Joseph Percoco, a former top aide to Gov. Andrew M. Cuomo, was found guilty Tuesday of conspiracy to commit honest services wire fraud and solicitation of bribes, a rebuke of Albany's murky backroom dealings that were laid bare during the almost eight-week trial. Aiello was found guilty on Tuesday of one count of conspiracy, while Gerardi was acquitted of all charges, Dawn Dearden, a spokeswoman for the prosecutors, said.
A former top aide to Gov. Andrew Cuomo was convicted on corruption charges Tuesday at a trial that further exposed the state capital's culture of backroom deal-making. As every schoolchild knows, but he corruptly chose to disregard, government officials who sell their influence to select insiders violate the basic tenets of a democracy.
The verdict against Joseph Percoco is the highest-profile federal corruption conviction in NY since the 2015 convictions of two former leading state legislators, which were later overturned.
Howe, who had pleaded guilty to eight felonies and was cooperating with prosecutors, described how Percoco helped the Syracuse company evade a costly union requirement on a development and wrangled a pay raise for Aiello's son, who worked in state government.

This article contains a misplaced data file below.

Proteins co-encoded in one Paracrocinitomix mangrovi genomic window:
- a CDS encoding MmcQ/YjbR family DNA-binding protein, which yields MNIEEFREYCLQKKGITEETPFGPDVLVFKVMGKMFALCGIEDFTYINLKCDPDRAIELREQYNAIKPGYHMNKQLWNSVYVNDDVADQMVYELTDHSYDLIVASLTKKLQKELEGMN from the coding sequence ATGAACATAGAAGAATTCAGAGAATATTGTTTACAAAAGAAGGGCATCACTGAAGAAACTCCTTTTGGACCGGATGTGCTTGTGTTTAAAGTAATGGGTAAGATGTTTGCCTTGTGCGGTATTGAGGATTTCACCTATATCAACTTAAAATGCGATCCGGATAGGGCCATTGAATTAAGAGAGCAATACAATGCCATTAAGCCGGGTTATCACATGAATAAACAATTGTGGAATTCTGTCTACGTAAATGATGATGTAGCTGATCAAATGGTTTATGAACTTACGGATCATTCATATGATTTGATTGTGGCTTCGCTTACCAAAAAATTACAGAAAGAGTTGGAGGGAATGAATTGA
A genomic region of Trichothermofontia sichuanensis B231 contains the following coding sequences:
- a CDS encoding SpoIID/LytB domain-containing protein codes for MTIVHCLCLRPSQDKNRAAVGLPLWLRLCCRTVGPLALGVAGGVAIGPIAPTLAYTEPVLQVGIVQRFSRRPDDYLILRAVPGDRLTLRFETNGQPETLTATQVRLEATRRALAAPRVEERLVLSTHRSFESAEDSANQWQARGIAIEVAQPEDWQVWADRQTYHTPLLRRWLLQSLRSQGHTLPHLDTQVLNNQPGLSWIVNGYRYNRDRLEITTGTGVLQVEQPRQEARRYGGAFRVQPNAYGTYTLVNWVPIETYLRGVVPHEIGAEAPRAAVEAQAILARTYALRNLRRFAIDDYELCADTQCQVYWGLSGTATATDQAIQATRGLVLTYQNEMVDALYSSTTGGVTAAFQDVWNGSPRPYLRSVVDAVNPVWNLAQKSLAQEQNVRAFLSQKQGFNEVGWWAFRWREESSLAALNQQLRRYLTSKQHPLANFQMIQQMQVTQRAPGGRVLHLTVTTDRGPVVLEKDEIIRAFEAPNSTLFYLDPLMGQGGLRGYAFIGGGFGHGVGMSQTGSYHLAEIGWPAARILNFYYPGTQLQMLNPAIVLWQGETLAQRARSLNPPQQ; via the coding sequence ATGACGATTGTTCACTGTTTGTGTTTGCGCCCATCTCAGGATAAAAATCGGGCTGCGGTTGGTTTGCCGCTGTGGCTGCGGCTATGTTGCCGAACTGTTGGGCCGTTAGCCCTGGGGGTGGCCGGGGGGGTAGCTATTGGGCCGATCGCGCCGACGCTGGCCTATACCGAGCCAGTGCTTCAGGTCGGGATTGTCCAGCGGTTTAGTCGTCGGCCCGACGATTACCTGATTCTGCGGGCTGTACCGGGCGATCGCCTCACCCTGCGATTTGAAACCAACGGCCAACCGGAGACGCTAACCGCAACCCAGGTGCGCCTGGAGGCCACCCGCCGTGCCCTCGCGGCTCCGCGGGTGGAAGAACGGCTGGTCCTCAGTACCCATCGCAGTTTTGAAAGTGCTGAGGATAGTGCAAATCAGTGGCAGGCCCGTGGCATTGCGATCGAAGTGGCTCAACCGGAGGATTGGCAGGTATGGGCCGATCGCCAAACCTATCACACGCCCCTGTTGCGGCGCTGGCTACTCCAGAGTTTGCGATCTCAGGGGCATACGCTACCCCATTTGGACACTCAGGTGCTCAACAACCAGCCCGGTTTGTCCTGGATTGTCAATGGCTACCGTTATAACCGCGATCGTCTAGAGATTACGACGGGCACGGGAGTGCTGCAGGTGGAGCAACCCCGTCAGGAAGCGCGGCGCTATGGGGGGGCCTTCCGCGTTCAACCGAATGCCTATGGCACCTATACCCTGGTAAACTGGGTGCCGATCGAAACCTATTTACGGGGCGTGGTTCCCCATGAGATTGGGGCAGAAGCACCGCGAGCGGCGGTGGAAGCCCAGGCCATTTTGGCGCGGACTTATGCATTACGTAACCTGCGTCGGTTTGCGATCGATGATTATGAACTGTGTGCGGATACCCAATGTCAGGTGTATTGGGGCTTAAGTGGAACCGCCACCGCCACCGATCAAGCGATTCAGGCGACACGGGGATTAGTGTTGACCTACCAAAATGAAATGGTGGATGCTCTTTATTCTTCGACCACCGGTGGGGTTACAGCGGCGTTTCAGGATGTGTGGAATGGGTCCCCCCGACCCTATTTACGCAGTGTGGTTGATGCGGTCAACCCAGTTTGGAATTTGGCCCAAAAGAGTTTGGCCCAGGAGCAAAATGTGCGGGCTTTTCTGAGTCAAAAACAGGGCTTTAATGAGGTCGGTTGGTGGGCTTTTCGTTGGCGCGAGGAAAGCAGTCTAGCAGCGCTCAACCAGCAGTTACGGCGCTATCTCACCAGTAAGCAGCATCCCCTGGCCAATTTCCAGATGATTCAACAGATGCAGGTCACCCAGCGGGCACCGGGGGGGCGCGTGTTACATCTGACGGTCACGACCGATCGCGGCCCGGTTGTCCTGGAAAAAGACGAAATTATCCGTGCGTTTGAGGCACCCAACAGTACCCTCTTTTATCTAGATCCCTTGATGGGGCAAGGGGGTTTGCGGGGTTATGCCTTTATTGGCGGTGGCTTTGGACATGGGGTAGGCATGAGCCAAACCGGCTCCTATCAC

As for the others defendants on trial with Percoco; Steven Aiello and Joseph Gerardi, both executives of the Syracuse construction firm COR Development, Aiello was found guilty of conspiracy and not guilty of solicitation of a bribe. The jury is deadlocked on those charges. One guilty verdict was linked to Percoco's schoolteacher wife, Lisa, who was hired by Kelly to a $90,000-per-year low-show job.
Howe recounted that he and Percoco, lifting a reference from the mob drama "The Sopranos", used the word "ziti" to refer to bribe money.
The prosecution took a huge mid-case hit when star witness Todd Howe, a former lobbyist, was arrested after admitting that he tried to scam the Waldorf-Astoria over a $600 hotel bill.
Jurors sent a note Monday and the week prior saying they were deadlocked.
The verdict came during the trial's eighth week.
Speaking outside the courthouse following the verdict, Percoco's lawyer, Barry Bohrer, said there was "inconsistency in the verdict" and said he would explore appeal options.
According to prosecutors, Percoco lined his pockets with kickbacks in two separate bribery schemes. At one point, the key prosecution witness, a long-time lobbyist and supposed bribe-intermediary named Todd Howe, was arrested for credit card fraud, almost blowing up the whole case against Percoco. They said Kelly, a former executive at Competitive Power Ventures, hoped to clear hurdles with the state for power plants by paying Percoco's wife $290,000 in salary for a job that required little work.
Cuomo was not charged with any crimes by the federal prosecutor or implicated in Percoco's deeds.